OLEAN, N.Y. — After a nearly six-month search, St. Bonaventure University’s student-run soup kitchen received approval on Dec. 13 to open its doors at 164 Noth Union Street, a main road in this small Western New York city.
The new location of the Warming House, a nearly 40-year-old ministry of the university, has been a topic of much debate in the city. Approval of the move was granted by a 4-2 vote from the city’s planning board— with some conditions.
According to the Olean Times Herald, the board will reconvene in six months to evaluate the Warming House’s impact on the 100 block of Noth Union Street.
“If the soup kitchen has negatively impacted neighboring businesses and the public, created a nuisance or unsanitary conditions and failed to make a positive impact on its guests, the planning board will seek to have the soup kitchen move,” reported the Times Herald.
The search was conducted by Lawrence Sorokes, director of the Center for Community Engagement; Sr. Suzanne Kush, CSSF, director of the Franciscan Center for Social Concern and F. Edward Coughlin, OFM, vice president for the Franciscan Mission. Some 14 different sites were considered in terms of accessibility, usability and cost.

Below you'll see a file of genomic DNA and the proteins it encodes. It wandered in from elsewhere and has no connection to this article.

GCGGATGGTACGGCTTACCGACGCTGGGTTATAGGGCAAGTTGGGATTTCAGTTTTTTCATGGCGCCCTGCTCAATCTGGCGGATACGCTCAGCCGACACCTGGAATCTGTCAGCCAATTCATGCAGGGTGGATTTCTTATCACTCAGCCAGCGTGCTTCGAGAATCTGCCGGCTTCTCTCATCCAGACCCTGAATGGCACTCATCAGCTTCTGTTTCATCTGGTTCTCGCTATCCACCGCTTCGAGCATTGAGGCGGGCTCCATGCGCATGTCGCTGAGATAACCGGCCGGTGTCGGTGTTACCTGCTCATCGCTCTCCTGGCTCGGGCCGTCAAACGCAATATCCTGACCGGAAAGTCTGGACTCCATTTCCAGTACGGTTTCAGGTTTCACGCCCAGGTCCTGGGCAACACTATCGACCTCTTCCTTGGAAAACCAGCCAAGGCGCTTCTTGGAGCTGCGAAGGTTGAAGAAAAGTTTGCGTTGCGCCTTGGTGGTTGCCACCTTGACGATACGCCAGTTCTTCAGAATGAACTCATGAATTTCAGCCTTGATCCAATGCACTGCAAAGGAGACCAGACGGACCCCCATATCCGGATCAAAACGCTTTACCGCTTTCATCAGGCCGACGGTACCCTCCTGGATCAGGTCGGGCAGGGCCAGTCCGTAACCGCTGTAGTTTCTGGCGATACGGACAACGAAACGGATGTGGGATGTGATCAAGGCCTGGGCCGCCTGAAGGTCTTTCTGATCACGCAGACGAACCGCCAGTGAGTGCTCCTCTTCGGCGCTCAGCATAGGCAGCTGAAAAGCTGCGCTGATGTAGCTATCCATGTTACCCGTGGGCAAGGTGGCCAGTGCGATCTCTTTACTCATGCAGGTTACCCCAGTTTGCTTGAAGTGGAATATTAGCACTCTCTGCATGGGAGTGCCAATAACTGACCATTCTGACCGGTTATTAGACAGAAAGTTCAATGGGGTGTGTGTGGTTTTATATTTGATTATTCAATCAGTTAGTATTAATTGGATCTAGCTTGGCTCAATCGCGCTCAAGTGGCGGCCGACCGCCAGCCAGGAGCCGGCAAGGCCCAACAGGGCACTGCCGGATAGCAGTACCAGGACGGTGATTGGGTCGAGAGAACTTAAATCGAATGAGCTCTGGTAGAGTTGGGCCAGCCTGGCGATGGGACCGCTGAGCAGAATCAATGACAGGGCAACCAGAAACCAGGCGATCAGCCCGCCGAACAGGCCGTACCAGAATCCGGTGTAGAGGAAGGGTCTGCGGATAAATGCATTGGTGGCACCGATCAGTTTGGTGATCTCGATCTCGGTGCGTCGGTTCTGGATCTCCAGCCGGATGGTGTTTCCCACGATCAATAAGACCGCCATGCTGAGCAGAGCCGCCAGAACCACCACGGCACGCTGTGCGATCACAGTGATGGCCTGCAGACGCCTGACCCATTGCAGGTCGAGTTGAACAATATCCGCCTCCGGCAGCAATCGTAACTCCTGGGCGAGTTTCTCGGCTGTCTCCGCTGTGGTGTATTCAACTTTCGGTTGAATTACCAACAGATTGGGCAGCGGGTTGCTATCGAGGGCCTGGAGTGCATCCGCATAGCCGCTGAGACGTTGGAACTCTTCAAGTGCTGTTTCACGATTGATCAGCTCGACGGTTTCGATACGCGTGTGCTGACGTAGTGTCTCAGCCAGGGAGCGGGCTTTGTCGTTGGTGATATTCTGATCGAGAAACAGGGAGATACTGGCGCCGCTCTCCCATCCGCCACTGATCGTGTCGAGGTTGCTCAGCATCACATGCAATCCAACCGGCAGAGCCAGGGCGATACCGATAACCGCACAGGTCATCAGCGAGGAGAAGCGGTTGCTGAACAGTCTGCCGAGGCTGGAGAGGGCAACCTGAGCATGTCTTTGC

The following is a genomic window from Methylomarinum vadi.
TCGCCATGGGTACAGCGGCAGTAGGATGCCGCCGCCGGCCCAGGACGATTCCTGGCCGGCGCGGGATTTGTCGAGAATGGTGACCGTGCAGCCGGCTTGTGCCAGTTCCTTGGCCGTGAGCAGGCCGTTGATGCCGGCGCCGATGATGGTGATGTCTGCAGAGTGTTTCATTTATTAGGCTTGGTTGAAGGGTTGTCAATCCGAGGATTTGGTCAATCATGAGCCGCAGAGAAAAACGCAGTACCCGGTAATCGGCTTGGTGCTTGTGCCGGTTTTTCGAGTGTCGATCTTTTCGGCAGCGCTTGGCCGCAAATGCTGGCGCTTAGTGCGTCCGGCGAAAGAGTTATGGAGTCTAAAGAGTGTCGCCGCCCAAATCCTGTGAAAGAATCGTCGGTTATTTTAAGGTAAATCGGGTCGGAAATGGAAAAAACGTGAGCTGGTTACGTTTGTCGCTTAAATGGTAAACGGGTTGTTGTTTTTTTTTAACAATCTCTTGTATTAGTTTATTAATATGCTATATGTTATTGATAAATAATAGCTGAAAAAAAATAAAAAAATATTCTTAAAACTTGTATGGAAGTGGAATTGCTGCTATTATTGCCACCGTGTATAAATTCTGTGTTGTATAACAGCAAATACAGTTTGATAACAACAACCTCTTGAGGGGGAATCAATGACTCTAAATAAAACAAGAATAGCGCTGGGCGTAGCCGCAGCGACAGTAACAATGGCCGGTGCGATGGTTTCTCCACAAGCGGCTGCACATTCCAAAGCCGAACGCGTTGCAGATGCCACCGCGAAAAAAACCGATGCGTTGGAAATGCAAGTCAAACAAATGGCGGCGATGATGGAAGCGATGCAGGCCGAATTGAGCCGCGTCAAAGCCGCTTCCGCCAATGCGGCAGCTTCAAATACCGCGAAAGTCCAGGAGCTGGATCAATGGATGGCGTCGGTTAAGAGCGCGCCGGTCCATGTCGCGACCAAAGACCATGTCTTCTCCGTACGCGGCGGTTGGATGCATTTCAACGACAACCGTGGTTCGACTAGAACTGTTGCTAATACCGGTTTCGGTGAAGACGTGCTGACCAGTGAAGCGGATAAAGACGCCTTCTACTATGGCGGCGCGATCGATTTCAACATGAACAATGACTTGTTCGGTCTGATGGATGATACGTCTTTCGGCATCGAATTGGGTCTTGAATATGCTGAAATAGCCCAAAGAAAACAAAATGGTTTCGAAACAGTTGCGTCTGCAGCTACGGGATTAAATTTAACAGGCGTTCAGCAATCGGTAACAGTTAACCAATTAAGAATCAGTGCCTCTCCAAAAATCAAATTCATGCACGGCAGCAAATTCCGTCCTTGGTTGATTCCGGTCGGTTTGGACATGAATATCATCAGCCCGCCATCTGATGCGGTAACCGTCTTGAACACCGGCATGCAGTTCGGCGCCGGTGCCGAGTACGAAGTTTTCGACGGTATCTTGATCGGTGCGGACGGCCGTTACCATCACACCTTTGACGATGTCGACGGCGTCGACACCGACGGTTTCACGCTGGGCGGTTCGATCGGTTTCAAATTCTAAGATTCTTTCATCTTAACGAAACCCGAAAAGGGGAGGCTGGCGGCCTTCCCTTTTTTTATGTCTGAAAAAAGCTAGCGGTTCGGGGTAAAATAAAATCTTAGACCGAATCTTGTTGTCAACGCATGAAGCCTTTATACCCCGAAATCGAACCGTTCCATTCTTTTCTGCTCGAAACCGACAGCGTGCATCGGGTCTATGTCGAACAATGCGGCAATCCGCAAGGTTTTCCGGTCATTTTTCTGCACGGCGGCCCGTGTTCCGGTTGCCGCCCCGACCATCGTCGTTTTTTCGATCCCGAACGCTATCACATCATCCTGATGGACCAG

In a letter to the editor that appeared in the Dec. 4 issue of the Olean Times Herald, Ed wrote: “It is not our intention to do anything that would undermine the city’s efforts to build up the business core. We also recognize our responsibility to both care for any property where the Warming House might be housed and to do our best to make sure our guests are as respectful of others as we strive to be of them.”
In preparation for a Dec. 8 planning board public hearing, the university sponsored an “Open Community Conversation” and Sr. Margaret placed a one-page appeal to the local community in the Times Herald.
“So much new information came to light at the public hearing,” Ed said, “that the planning board delayed action until the following Monday.”
“I’m deeply grateful for the trust placed in us and our good intentions,” university president Sr. Margaret Carney, OSF, told the Times Herald. “I’m very relieved because I was very frightened that it may have taken months to get this decision.”
On Dec. 17 — as 27,000 non-perishable food items from St. Joseph’s Collegiate Institute in Buffalo, an annual donation, were being delivered to the basement of the proposed new location — the building inspector finally agreed to issue the occupancy permit upstairs.
The Warming House, the oldest student-run soup kitchen in the country, serves more than 9,500 meals each year. It is one of several outreach and service efforts the university provides to the city of Olean.
— Rebecca Doel is communications coordinator of Holy Name Province.